What you do with these metrics depends on your nonprofit’s goals and audience. Maybe posting at certain times of day drives greater referral traffic. Maybe you don’t get much engagement on Twitter, but you get tons of engagement on Instagram.
These insights can help you develop your social media strategy over time and tailor your content to specific platforms and audience interests.
3. Get Visual
Posts with visuals drive more engagement. For example, tweets with images receive 18% more click-throughs, 89% more likes, and 150% more retweets.
Here are a few easy ways to start adding more visuals to your posts:
- Use free tools like Canva, Stencil, and BeFunky to create visually compelling posters, infographics, and graphics
- Source free photos from next-level stock image websites like Unsplash, Pixabay, and Pexels
- Use Infogram and Piktochart to create printables and charts
- Add GIFs to your posts with Giphy
4. Tag and Mention Other Nonprofits, Brands, and People
Tagging other people and organizations can help boost your post’s visibility. That’s because when you tag another page, the social network may show the post to some of the people who like or follow the page you’ve just tagged.
Tagging also alerts another account that you’re talking about them, which can increase your chances of a retweet or share. This is an especially good move on Instagram; when you tag someone in your Instagram stories, they get a notification that prompts them to share your post to their own Story. That means your post is shared with their followers, which boosts visibility and potentially increases your post’s reach.
5. Change Your Approach to Hashtags
You might already know that using hashtags on social media are an easy way to boost visibility and help people find your account. What you might not know is that you can boost engagement by switching up the way you approach hashtags.
Change your approach in the following ways, and use your engagement metrics to see what works:
- Check out related hashtags: When you browse posts on Twitter and Instagram, you’ll see other tags that may help you define your audience even further. Even if a hashtag has a smaller audience, it could also mean your posts will be delivered to a more niche and engaged audience, which can translate into higher engagement. The only way to find out is to test it and see what the data says.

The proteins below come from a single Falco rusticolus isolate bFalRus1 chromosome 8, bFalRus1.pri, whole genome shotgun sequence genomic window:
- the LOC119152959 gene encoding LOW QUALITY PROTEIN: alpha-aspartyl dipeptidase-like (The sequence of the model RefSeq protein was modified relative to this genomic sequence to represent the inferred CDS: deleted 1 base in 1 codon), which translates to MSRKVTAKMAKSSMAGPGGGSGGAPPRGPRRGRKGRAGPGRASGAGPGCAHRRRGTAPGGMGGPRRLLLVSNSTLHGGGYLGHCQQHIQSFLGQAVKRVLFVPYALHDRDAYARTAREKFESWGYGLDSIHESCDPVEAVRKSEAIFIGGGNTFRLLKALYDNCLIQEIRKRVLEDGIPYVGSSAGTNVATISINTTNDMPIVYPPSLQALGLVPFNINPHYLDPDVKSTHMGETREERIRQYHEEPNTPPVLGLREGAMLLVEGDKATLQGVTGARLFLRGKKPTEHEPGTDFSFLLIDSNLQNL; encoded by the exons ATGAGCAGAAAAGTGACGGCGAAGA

- Make sure your hashtags are still active: If you’re using tags that haven’t seen much activity in weeks, it’s time to change tactics. Check by visiting the hashtag’s page and scroll down the first few posts. If you aren’t seeing any recent new posts, or posts that are only from your account, that’s a sign that it’s time to switch up your tags
- See what tags other people are using: Browse the pages of influencers and other nonprofits in your industry. Are they using the same tags as you, or tags you’ve never heard of? Glean hashtag ideas from their posts and see what happens when you sprinkle them into your own content.
At its heart, social media should be social. That means engaging in conversations with your audience, posting compelling content that inspires, and finding ways to help your followers know that there are real, passionate people behind the nonprofits they support. Here’s how to do it.
6. Keep the Conversation Going
The Case Foundation found that its most successful social media posts are those that invite a dialogue between the foundation and fans. That’s because responding to questions, replying to comments, and publishing posts that end with a question mark invite your audience to share a bit about themselves.
Dialogues spur engagement, but they also foster a sense of connection and give you the opportunity to keep the conversation going, just like you would in real life. Here’s how you can get the ball rolling:
- Respond to comments with a follow-up question
- Share a story about what you posted
- Tell a follower more about the post you shared
- In your reply, encourage people to use hashtags specific to your nonprofit
7. Schedule Holidays Into Your Calendar Ahead of Time
Okay, maybe National Cookie Day (December 4) isn’t totally related to your organization, but other awareness and cause days, like Human Trafficking Awareness Day (January 11) and World Day of Social Justice (February 20) can be key opportunities to put your organization and its mission onto a larger population’s radar.
These awareness days usually have hashtags and content associated with them. As such, it’s a good idea to work them into your calendar to ensure you’re posting relevant content that will be seen by people following the hashtag (and related hashtags).
For example, if you’re part of an organization that focuses on mental health awareness, take advantage of Men’s Health Month in June and weave mental health awareness into the conversation around the #MensHealthMonth hashtag.
8. Run Polls on Twitter, Instagram, and Facebook
Polls can be an easy way to drive engagement, and they’re also packed with awesome opportunities to learn more about your audience. Using polls, you can invite your followers to respond to questions and share their responses, whether you retweet the poll on Twitter or share the results as an Instagram Story.
Here are a few ways to get the most out of your polls: